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Scientists Develop Squid And Octopus-Inspired Cloaking Device

author

Robin Andrews

Science & Policy Writer

clockMar 29 2018, 20:17 UTC

Eye see you, cuttlefish. Andrea Izzotti/Shutterstock

It’s not difficult to see why people think the squiggly uprising is upon us. Apart from being ludicrously intelligent and incredibly adaptable, a number of cephalopods are also able to change color, which gives them remarkable camouflage abilities.  

Inspired by such sneaky huge-changing shenanigans, a team from the University of California, Irvine (UCI) has manufactured their very own camouflage device. No, it’s not quite the Invisibility Cloak from Harry Potter, but to infrared (heat-seeking) scanners, using this material will make you appear to disappear, just like an octopus slipping out of sight on the seafloor.

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The quite literal nature of the beast is brought up early on in the team’s Science paper, delineating how a color-changing squid, for example, is able to use its skin’s sophisticated architecture to both become practically invisible, as well as signal its compatriots.

Such critters possess both color-generating chromatophore pigment cells and light-reflecting iridocyte cells. The former are expanded and contracted on timescales of hundreds of milliseconds, allowing them to function as filters that absorb and reflect specific wavelengths of visible light. The latter, which take tens of seconds to morph, change how light is bent through them.

The combination of both gives these cephalopods what the team refers to as a “dynamic bioelectronic display,” one which has inspired plenty of artificial, optics-based contraptions. Camouflage is no different, but so far, nature’s pipped us to the post, and bioengineering has come up short. This research team hoped to change that – at least, for part of the electromagnetic spectrum.

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This type of color-changing ability can be mimicked using an elastomer membrane sandwiched between electrode panels. Changing the voltage can trigger various physical changes, like the thickness and area of the elastomer. Give the elastomer a pigment, or structures that can alter the passage of light, and boom, you have a fake color-changing beastie.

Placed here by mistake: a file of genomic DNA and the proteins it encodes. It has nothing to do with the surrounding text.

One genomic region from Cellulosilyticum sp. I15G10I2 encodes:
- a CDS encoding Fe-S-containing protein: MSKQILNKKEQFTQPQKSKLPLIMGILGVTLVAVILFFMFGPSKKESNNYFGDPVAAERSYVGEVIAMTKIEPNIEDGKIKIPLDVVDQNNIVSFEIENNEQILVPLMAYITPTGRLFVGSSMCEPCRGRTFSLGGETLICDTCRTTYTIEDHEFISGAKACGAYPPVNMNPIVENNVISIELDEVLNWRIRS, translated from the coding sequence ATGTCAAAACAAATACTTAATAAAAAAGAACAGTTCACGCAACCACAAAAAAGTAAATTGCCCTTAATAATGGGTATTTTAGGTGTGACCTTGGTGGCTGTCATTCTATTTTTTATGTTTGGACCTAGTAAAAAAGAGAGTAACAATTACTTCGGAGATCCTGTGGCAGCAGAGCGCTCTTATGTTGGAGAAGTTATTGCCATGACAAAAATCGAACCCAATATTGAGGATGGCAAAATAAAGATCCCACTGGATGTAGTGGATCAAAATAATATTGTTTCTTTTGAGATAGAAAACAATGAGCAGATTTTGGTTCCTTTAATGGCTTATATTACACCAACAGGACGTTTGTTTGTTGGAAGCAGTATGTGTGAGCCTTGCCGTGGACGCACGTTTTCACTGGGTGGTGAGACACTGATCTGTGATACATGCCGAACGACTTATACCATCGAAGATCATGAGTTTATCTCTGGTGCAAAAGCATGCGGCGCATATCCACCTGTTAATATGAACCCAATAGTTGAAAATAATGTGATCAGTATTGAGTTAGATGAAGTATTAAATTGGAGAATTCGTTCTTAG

It’s not that simple, though. Actually making this work effectively and efficiently is mechanically very tricky. The materials often wear down, they only work in specific environments, and they often require a lot of energy to operate.

What we do have now, however, is a relatively effective way to hide from the infrared section of the electromagnetic spectrum. Taking inspiration from these cephalopods, this team's created both artificial chromatophore pigment cells and iridocyte cells and spliced them into a specialized, electrically conductive membrane coated with an infrared-reflecting area.

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Depending on what type of electrical current is passed through these membranes, the chromatophores absorb varying amounts of infrared light, and the iridocytes reflect varying amounts of light, both comparable to their living inspiration. Their device ready, they tested its ability to conceal itself from infrared cameras.

When heated by a thermal source, the radiation emitted and reflected by the artificial cephalopod “skin” in its deactivated state allowed infrared cameras to detect it. Upon activation, the skin began to morph, and the pseudo-cells within it began to absorb and reflect the thermal radiation differently.

With just the slightest of electrical and physical changes, its surface temperature was altered by a couple of degrees, and the skin disappeared from view on the thermal cameras.

The squid-shaped material in action. Xu et al./Science

The applications of such a device are abundantly clear. Security services concealing themselves from heat-seeking cameras – or even weapons – would love to get their hands on this; in more benign arenas, this skin could help reduce wasteful heat loss from buildings.

For those pining for a true Invisibility Cloak, don’t fret. The study notes that, although this applies to infrared for now, “in principle they could be adapted for functionality within the visible” region of the electromagnetic spectrum.

Senior author Alon Gorodetsky, an assistant professor at UCI’s Department of Chemistry, confirmed to IFLScience that “we are pursuing both autonomous thermoregulatory technologies and adaptive camouflage that function in the visible as our next steps.”


technologyTechnology
  • tag
  • infrared,

  • camouflage,

  • squid,

  • octopus,

  • cephalopod,

  • artificial,

  • cuttlefish,

  • bio-inspired